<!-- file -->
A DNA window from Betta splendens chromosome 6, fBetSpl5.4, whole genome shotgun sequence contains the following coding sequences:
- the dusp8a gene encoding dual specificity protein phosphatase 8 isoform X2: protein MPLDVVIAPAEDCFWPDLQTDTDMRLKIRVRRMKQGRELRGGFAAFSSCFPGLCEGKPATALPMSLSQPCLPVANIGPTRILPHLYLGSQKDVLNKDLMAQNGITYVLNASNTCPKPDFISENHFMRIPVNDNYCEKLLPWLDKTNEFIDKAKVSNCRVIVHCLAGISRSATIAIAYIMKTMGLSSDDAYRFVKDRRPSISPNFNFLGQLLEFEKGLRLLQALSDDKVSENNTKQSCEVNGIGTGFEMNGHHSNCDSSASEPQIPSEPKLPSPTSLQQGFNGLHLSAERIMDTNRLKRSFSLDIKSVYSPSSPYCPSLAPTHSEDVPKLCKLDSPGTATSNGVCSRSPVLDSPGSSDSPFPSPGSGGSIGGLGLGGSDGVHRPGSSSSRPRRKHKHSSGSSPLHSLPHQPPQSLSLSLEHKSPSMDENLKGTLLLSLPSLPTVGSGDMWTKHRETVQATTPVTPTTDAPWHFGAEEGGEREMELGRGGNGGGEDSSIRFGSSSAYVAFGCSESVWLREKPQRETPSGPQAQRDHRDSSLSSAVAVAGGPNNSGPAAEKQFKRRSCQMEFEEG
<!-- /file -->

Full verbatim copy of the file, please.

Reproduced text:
A DNA window from Betta splendens chromosome 6, fBetSpl5.4, whole genome shotgun sequence contains the following coding sequences:
- the dusp8a gene encoding dual specificity protein phosphatase 8 isoform X2: protein MPLDVVIAPAEDCFWPDLQTDTDMRLKIRVRRMKQGRELRGGFAAFSSCFPGLCEGKPATALPMSLSQPCLPVANIGPTRILPHLYLGSQKDVLNKDLMAQNGITYVLNASNTCPKPDFISENHFMRIPVNDNYCEKLLPWLDKTNEFIDKAKVSNCRVIVHCLAGISRSATIAIAYIMKTMGLSSDDAYRFVKDRRPSISPNFNFLGQLLEFEKGLRLLQALSDDKVSENNTKQSCEVNGIGTGFEMNGHHSNCDSSASEPQIPSEPKLPSPTSLQQGFNGLHLSAERIMDTNRLKRSFSLDIKSVYSPSSPYCPSLAPTHSEDVPKLCKLDSPGTATSNGVCSRSPVLDSPGSSDSPFPSPGSGGSIGGLGLGGSDGVHRPGSSSSRPRRKHKHSSGSSPLHSLPHQPPQSLSLSLEHKSPSMDENLKGTLLLSLPSLPTVGSGDMWTKHRETVQATTPVTPTTDAPWHFGAEEGGEREMELGRGGNGGGEDSSIRFGSSSAYVAFGCSESVWLREKPQRETPSGPQAQRDHRDSSLSSAVAVAGGPNNSGPAAEKQFKRRSCQMEFEEG